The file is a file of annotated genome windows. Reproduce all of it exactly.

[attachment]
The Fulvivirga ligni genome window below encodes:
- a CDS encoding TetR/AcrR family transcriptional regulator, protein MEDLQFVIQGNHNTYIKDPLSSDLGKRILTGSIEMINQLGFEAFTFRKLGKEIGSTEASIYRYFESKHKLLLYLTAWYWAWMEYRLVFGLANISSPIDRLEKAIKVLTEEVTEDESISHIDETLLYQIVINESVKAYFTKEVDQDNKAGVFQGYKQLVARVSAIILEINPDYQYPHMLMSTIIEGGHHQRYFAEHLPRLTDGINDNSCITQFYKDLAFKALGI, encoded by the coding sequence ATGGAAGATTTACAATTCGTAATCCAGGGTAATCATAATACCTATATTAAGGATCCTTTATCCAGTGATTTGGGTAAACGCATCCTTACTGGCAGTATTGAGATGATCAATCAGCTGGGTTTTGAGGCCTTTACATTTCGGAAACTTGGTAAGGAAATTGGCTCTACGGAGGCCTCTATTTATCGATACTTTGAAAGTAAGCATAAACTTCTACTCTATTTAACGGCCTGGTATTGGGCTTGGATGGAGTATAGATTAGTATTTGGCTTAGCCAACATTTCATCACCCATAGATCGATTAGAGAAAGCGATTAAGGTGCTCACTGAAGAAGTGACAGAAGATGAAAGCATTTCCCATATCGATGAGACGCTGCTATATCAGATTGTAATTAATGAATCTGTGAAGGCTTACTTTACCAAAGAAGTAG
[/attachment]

The Fulvivirga ligni genome window below encodes:
- a CDS encoding TetR/AcrR family transcriptional regulator, protein MEDLQFVIQGNHNTYIKDPLSSDLGKRILTGSIEMINQLGFEAFTFRKLGKEIGSTEASIYRYFESKHKLLLYLTAWYWAWMEYRLVFGLANISSPIDRLEKAIKVLTEEVTEDESISHIDETLLYQIVINESVKAYFTKEVDQDNKAGVFQGYKQLVARVSAIILEINPDYQYPHMLMSTIIEGGHHQRYFAEHLPRLTDGINDNSCITQFYKDLAFKALGI, encoded by the coding sequence ATGGAAGATTTACAATTCGTAATCCAGGGTAATCATAATACCTATATTAAGGATCCTTTATCCAGTGATTTGGGTAAACGCATCCTTACTGGCAGTATTGAGATGATCAATCAGCTGGGTTTTGAGGCCTTTACATTTCGGAAACTTGGTAAGGAAATTGGCTCTACGGAGGCCTCTATTTATCGATACTTTGAAAGTAAGCATAAACTTCTACTCTATTTAACGGCCTGGTATTGGGCTTGGATGGAGTATAGATTAGTATTTGGCTTAGCCAACATTTCATCACCCATAGATCGATTAGAGAAAGCGATTAAGGTGCTCACTGAAGAAGTGACAGAAGATGAAAGCATTTCCCATATCGATGAGACGCTGCTATATCAGATTGTAATTAATGAATCTGTGAAGGCTTACTTTACCAAAGAAGTAG